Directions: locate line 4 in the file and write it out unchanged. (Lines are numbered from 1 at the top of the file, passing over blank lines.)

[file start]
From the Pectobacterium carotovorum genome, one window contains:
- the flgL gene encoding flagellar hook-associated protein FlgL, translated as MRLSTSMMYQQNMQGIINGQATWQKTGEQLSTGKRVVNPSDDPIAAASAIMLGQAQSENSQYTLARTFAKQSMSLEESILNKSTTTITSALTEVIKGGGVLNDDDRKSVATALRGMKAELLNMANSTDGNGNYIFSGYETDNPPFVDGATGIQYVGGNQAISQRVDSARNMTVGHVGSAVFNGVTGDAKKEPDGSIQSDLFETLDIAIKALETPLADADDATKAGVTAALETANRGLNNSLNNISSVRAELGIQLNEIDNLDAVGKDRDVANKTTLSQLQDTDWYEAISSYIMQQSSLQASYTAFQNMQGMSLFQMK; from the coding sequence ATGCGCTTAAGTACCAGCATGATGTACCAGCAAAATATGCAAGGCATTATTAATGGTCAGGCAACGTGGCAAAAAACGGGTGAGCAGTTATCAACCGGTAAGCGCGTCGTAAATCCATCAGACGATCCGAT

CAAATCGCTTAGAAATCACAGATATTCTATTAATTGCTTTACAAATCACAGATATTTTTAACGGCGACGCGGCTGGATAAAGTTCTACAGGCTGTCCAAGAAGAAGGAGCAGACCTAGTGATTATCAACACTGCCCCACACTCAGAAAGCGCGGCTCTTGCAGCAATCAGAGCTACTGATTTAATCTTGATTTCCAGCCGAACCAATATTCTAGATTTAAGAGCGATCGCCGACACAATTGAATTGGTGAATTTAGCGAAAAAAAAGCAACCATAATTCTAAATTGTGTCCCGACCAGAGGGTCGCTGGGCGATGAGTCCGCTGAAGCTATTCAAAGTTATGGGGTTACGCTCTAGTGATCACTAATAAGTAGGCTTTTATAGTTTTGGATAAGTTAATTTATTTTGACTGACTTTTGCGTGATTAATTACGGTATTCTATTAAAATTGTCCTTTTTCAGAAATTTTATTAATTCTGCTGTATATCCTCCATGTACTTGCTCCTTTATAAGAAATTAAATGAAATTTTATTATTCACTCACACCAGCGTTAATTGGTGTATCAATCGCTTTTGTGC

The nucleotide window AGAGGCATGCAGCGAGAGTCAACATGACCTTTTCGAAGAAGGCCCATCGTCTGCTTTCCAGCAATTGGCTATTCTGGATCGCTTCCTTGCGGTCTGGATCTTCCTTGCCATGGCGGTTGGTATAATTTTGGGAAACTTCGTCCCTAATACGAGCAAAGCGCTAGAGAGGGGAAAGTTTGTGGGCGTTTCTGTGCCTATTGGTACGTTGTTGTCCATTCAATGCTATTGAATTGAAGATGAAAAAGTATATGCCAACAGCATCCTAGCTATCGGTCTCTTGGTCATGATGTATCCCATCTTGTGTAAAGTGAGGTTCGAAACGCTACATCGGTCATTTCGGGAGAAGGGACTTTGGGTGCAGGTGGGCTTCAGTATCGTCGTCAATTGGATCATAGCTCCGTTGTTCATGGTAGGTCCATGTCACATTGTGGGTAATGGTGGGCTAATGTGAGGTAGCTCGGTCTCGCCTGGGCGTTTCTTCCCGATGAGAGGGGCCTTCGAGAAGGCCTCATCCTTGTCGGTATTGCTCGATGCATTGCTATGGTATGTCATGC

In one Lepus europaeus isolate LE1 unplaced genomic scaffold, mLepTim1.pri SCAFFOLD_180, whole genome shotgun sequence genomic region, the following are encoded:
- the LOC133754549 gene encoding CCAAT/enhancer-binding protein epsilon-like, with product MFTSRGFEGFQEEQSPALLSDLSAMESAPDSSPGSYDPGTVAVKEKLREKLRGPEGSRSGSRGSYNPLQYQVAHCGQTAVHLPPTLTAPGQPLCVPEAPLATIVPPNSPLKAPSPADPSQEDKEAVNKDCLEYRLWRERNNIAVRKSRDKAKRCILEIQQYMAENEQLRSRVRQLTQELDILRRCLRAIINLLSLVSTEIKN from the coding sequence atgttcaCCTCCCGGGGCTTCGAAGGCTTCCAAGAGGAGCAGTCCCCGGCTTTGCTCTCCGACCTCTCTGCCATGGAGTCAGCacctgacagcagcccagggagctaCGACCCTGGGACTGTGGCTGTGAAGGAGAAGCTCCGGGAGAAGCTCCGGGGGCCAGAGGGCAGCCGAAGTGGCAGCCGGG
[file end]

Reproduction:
The nucleotide window AGAGGCATGCAGCGAGAGTCAACATGACCTTTTCGAAGAAGGCCCATCGTCTGCTTTCCAGCAATTGGCTATTCTGGATCGCTTCCTTGCGGTCTGGATCTTCCTTGCCATGGCGGTTGGTATAATTTTGGGAAACTTCGTCCCTAATACGAGCAAAGCGCTAGAGAGGGGAAAGTTTGTGGGCGTTTCTGTGCCTATTGGTACGTTGTTGTCCATTCAATGCTATTGAATTGAAGATGAAAAAGTATATGCCAACAGCATCCTAGCTATCGGTCTCTTGGTCATGATGTATCCCATCTTGTGTAAAGTGAGGTTCGAAACGCTACATCGGTCATTTCGGGAGAAGGGACTTTGGGTGCAGGTGGGCTTCAGTATCGTCGTCAATTGGATCATAGCTCCGTTGTTCATGGTAGGTCCATGTCACATTGTGGGTAATGGTGGGCTAATGTGAGGTAGCTCGGTCTCGCCTGGGCGTTTCTTCCCGATGAGAGGGGCCTTCGAGAAGGCCTCATCCTTGTCGGTATTGCTCGATGCATTGCTATGGTATGTCATGC